Thursday, June 27, 2013

Changes to Sedimentation Systems Through Deep Time (Late Archean to Phanerozoic)

Secular changes in sedimentation systems and sequence stratigraphy


1. Patrick G. Eriksson (a)
2. Santanu Banerjee (b)
3. Octavian Catuneanu (c)
4. Patricia L. Corcoran (d)
5. Kenneth A. Eriksson (e)
6. Eric E. Hiatt (f)
7. Marc Laflamme (g, 1)
8. Nils Lenhardt (a)
9. Darrel G.F. Long (h)
10. Andrew D. Miall (i)
11. Michael V. Mints (j)
12. Peir K. Pufahl (k)
13. Subir Sarkar (l)
14. Edward L. Simpson (m)
15. George E. Williams (n)


a. Department of Geology, University of Pretoria, Pretoria 0002, South Africa

b. Department of Earth Sciences, IIT Bombay, Pawai, Mumbai 400 076, India

c. Department of Earth and Atmospheric Sciences, 1–26 Earth Sciences Building, University of Alberta, Edmonton, Alberta, Canada T6G 2E3

d. Department of Earth Sciences, University of Western Ontario, London, Ontario, Canada N6A 5B7

e. Department of Geological Sciences, Virginia Tech., Blacksburg, VA 24061, USA

f. Geology Department, University of Wisconsin, Oshkosh, Oshkosh, Wisconsin, 54901-8649, USA

g. Department of Paleobiology, Smithsonian Institution, Washington DC, 20013-7012, USA

h. Department of Earth Sciences, Laurentian University, Sudbury, Ontario, Canada P3E 2C6

i. Department of Geology, University of Toronto, 22 Russell Street, Toronto, Ontario, Canada M5S 3B1

j. Laboratory of the Early Precambrian Tectonics, Geological Institute of the Russian Academy of Sciences, Pyzhevsky Street 7, 109017 Moscow, Russia

k. Department of Earth and Environmental Science, Acadia University, Wolfville, Nova Scotia, Canada B4P 2R6

l. Department of Geological Sciences, Jadavpur University, Kolkata 700 032, India

m. Department of Physical Sciences, Kutztown University of Pennsylvania, Kutztown, PA 19530, USA

n. Geology and Geophysics, University of Adelaide, Adelaide, SA 5005, Australia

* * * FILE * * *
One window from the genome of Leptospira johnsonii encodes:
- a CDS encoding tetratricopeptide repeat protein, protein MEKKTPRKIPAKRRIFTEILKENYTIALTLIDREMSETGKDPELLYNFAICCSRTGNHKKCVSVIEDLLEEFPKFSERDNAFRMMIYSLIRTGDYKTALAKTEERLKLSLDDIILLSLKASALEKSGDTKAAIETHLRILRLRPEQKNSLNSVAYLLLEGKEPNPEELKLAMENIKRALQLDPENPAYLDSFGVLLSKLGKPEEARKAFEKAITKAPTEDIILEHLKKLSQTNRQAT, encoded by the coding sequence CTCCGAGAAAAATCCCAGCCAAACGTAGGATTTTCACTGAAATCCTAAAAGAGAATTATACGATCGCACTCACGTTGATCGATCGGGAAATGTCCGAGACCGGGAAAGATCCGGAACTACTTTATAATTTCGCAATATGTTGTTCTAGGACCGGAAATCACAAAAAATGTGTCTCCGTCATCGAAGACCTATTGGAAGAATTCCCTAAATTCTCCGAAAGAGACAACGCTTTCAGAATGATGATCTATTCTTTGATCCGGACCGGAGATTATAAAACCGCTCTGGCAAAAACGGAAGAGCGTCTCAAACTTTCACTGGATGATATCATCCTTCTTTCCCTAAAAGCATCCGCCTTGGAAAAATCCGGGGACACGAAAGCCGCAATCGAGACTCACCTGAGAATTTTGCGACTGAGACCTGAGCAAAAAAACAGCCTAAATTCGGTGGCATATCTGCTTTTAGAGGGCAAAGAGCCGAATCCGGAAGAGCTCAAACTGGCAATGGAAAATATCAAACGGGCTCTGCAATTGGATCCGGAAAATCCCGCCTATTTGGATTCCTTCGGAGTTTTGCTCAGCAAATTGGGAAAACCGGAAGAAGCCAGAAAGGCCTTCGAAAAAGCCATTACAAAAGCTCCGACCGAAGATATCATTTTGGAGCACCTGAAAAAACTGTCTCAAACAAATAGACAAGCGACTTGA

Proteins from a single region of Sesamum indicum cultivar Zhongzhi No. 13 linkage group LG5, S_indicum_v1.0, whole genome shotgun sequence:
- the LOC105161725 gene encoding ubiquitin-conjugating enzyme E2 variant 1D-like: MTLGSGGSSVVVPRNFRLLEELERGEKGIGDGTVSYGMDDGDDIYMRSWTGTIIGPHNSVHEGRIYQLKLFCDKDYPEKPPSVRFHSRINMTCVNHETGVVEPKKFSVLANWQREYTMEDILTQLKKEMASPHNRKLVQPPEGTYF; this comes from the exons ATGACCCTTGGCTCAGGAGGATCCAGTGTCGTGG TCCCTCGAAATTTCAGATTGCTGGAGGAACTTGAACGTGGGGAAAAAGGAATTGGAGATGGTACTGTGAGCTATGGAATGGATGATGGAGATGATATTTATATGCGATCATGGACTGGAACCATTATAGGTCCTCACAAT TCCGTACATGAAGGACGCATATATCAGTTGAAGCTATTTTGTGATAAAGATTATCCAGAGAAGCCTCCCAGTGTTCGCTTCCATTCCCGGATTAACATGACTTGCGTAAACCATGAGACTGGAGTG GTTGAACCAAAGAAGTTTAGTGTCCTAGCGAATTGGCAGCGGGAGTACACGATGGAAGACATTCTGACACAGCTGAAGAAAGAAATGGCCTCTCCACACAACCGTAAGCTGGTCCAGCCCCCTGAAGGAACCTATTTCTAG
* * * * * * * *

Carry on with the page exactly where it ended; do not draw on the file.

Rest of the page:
The ephemeral nature of most sedimentation processes and the fragmentary character of the sedimentary record are of first-order importance. Despite a basic uniformity of external controls on sedimentation resulting in markedly similar lithologies, facies, facies associations and depositional elements within the rock record across time, there are a number of secular changes, particularly in rates and intensities of processes that resulted in contrasts between preserved Precambrian and Phanerozoic successions. Secular change encompassed (1) variations in mantle heat, rates of plate drift and of continental crustal growth, the gravitational effects of the Moon, and in rates of weathering, erosion, transport, deposition and diagenesis; (2) a decreasing planetary rotation rate over time; (3) no vegetation in the Precambrian, but prolific microbial mats, with the opposite pertaining to the Phanerozoic; (4) the long-term evolution of the hydrosphere–atmosphere–biosphere system. A relatively abrupt and sharp turning point was reached in the Neoarchaean, with spikes in mantle plume flux and tectonothermal activity and possibly concomitant onset of the supercontinent cycle. Substantial and irreversible change occurred subsequently in the Palaeoproterozoic, whereby the dramatic change from reducing to oxidizing volcanic gases ushered in change to an oxic environment, to be followed at ca. 2.4–2.3 Ga by the “Great Oxidation Event” (GOE); rise in atmospheric oxygen was accompanied by expansion of oxygenic photosynthesis in the cyanobacteria. A possible global tectono-thermal “slowdown” from ca. 2.45–2.2 Ga may have separated a preceding plate regime which interacted with a higher energy mantle from a ca. 2.2–2.0 Ga Phanerozoic-style plate tectonic regime; the “slowdown” period also encompassed the first known global-scale glaciation and overlapped with the GOE. While large palaeodeserts emerged from ca. 2.0–1.8 Ga, possibly associated with the evolution of the supercontinent cycle, widespread euxinia by ca. 1.85 Ga ushered in the “boring billion” year period. A second time of significant and irreversible change, in the Neoproterozoic, saw a second major oxidation event and several low palaeolatitude Cryogenian (740–630 Ma) glaciations. With the veracity of the “Snowball Earth” model for Neoproterozoic glaciation being under dispute, genesis of Pre-Ediacaran low-palaeolatitude glaciation remains enigmatic. Ediacaran (635–542 Ma) glaciation with a wide palaeolatitudinal range contrasts with the circum-polar nature of Phanerozoic glaciation. The observed change from low latitude to circum-polar glaciation parallels advent and diversification of the Metazoa and the Neoproterozoic oxygenation (ca. 580 Ma), and was succeeded by the Ediacaran–Cambrian transition which ushered in biomineralization, with all its implications for the chemical sedimentary record.

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